Yale Divinity School Commencement Communion Service
May 25, 2009
Kristen Leslie, Associate Professor of Pastoral Care and Counseling
Editor’s note: Written version of comments may vary slightly from actual delivery.
I have a very clear image from graduate school. It’s my first year and I’m sitting at a table in a graduate seminar on Feminist Process Theology. Marjorie Suchocki is lecturing and drawing a very complicated schematic on the black board as she explained Alfred North Whitehead’s understanding of concrescence. As she is describing the complexities of this philosophy I have my forehead on the desk in front of me and I am gently tap-tap-tapping my head on the desk. I’m not sure if my classmates are even aware that I’m doing this. Who knows, they might have been doing it as well. You see, I really wanted to understand Whitehead’s notion of process theology. I wanted to care about this philosophical worldview of God. I had a sense that if I could really grasp this worldview, it could make a difference in how I understood suffering and grace (or in process theology terms, God’s novelty). I was sure that somewhere just outside my reach was a metaphor, a word, an image that would open me up to that AHA moment. That moment when the perfect image would suddenly allow for all the words and the formulas to slip into place and I could finally get Whitehead. The problem was, I Just Couldn’t. I did not understand how all these philosophical nuances came together in such a way as to make any difference. It’s not that I disagreed with Whitehead. I simply could not find a way to get the concepts on the black board and in the readings into my head. I was gently tapping my head on the desk in hopes of finding a way to force the Aha moment. In the middle of the lecture, after trying things that seemed logical, I tried that which was illogical. I tried knocking Whitehead into my head. I tried forcing the Aha moment.
The Aha moment. Its that moment when something you hear, something you read, something you feel, in an instant, gives clarity to the assorted mish-mash of details around you. In the carton, it’s the light bulb over the character’s head. In advertising, it’s the head slap “oh, I could have had a v8.” In music, its (Ta-Da). We like to think of the Aha moment as that moment of sudden, explosive clarity. The puzzle pieces suddenly snap into place and the picture becomes clear.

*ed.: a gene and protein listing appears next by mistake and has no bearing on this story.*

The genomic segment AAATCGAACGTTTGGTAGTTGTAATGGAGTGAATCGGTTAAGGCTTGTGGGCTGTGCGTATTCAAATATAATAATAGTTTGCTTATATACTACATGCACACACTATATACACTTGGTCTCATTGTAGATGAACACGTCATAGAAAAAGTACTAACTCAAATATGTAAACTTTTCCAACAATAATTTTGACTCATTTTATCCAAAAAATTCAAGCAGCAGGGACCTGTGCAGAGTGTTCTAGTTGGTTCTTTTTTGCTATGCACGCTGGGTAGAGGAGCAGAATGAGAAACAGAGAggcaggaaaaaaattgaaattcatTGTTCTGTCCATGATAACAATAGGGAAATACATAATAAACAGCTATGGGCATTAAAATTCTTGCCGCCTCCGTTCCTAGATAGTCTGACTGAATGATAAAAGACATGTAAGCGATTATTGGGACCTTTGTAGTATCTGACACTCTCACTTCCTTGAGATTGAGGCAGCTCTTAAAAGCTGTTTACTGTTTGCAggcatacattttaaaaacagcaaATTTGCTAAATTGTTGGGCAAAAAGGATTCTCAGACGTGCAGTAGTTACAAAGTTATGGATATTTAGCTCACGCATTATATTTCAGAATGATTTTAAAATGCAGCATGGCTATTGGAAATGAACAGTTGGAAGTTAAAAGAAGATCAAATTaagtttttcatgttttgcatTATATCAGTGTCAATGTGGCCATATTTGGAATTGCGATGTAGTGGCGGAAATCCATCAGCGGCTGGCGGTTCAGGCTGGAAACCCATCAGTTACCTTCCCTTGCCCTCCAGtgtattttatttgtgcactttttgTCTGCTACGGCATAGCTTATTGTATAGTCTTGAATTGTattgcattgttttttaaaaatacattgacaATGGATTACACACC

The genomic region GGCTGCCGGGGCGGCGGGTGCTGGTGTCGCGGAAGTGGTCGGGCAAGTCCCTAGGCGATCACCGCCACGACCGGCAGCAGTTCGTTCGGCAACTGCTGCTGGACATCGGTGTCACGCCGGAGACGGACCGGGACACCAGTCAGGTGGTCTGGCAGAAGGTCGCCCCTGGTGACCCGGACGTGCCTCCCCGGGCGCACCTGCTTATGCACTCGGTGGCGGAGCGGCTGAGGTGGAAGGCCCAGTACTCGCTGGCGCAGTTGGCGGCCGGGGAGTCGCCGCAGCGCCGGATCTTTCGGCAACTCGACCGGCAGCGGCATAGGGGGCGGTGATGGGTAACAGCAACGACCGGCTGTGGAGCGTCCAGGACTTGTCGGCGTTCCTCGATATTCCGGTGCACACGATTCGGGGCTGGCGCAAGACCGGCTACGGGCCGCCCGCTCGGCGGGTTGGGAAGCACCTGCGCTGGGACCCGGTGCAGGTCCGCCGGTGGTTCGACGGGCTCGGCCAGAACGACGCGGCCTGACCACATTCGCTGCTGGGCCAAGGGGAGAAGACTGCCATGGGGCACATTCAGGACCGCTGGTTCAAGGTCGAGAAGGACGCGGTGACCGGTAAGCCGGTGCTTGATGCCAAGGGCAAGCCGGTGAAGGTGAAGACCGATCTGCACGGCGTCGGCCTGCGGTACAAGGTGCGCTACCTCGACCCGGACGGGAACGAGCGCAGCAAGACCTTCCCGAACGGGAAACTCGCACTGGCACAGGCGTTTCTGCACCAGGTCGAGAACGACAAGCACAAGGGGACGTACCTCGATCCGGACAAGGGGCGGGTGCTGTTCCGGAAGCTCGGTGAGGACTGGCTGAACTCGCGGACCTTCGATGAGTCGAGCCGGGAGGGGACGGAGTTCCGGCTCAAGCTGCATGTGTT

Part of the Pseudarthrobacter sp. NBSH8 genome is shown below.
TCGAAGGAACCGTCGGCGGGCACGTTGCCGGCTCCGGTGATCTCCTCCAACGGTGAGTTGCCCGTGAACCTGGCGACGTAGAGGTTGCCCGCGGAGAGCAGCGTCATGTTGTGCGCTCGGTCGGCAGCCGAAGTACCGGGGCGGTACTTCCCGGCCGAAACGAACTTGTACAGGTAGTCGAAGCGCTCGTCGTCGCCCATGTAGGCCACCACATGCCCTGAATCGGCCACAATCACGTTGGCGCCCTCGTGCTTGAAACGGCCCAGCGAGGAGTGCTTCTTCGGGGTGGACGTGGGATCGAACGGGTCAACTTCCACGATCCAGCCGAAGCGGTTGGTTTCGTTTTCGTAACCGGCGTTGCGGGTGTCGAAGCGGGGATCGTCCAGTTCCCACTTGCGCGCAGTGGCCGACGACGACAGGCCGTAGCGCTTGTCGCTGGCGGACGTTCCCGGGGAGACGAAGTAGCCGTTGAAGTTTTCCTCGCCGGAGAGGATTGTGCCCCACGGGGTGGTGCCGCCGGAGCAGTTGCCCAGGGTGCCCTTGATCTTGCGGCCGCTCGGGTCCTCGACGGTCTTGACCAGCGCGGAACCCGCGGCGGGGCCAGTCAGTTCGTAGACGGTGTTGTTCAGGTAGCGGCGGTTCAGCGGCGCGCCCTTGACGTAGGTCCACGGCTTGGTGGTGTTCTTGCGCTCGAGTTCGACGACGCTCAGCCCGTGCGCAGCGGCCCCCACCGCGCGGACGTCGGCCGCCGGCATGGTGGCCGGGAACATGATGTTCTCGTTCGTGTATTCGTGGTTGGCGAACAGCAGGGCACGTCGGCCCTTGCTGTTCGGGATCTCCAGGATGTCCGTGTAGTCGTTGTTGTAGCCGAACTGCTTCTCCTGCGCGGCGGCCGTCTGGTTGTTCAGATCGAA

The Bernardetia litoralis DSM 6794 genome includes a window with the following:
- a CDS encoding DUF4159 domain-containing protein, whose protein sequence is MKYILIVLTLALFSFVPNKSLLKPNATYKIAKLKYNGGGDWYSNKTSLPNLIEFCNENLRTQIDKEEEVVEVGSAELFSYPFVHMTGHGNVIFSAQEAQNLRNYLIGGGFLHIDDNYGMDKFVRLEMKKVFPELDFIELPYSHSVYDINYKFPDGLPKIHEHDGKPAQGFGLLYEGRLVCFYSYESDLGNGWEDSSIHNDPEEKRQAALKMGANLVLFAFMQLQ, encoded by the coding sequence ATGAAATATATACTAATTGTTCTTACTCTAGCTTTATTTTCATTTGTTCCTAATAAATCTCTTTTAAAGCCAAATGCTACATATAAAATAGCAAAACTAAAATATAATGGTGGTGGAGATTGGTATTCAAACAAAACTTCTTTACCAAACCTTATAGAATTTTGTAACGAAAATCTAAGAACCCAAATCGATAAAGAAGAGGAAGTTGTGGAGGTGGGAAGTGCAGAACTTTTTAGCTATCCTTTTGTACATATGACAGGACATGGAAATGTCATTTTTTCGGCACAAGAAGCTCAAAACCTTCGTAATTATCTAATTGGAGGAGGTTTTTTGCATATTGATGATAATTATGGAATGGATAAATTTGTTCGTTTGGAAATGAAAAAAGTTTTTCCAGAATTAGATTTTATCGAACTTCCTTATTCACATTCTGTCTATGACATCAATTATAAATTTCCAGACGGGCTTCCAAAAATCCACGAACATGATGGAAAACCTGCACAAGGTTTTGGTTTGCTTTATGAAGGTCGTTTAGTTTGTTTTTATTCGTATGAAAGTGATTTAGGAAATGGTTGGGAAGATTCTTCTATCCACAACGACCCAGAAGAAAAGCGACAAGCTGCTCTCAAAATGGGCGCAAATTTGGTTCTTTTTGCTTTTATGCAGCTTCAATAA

It is very gratifying, the Aha moment. It can be the thing that motivates us, or re-motivates us to keep going. It can be that which we work toward. In the midst of a dense academic puzzle, an emotionally draining personal encounter, a complex hands-on task Ta-Da’s and Ahas, great and small, can keep us going.
In the Christian church we don’t normally call it the Aha moment. We call it an epiphany. A divinely sent insight that clarifies the events and helps the actors in the story understand the events. In the scriptures the source of these epiphanies, these insights, are understood to be outside the grasp of humans (that is, no amount of tapping one’s head will bring it about). They are messengers and messages understood to be of God. As you might guess, if the message is coming from God, its time to sit up and take notes. This will definitely be on the test.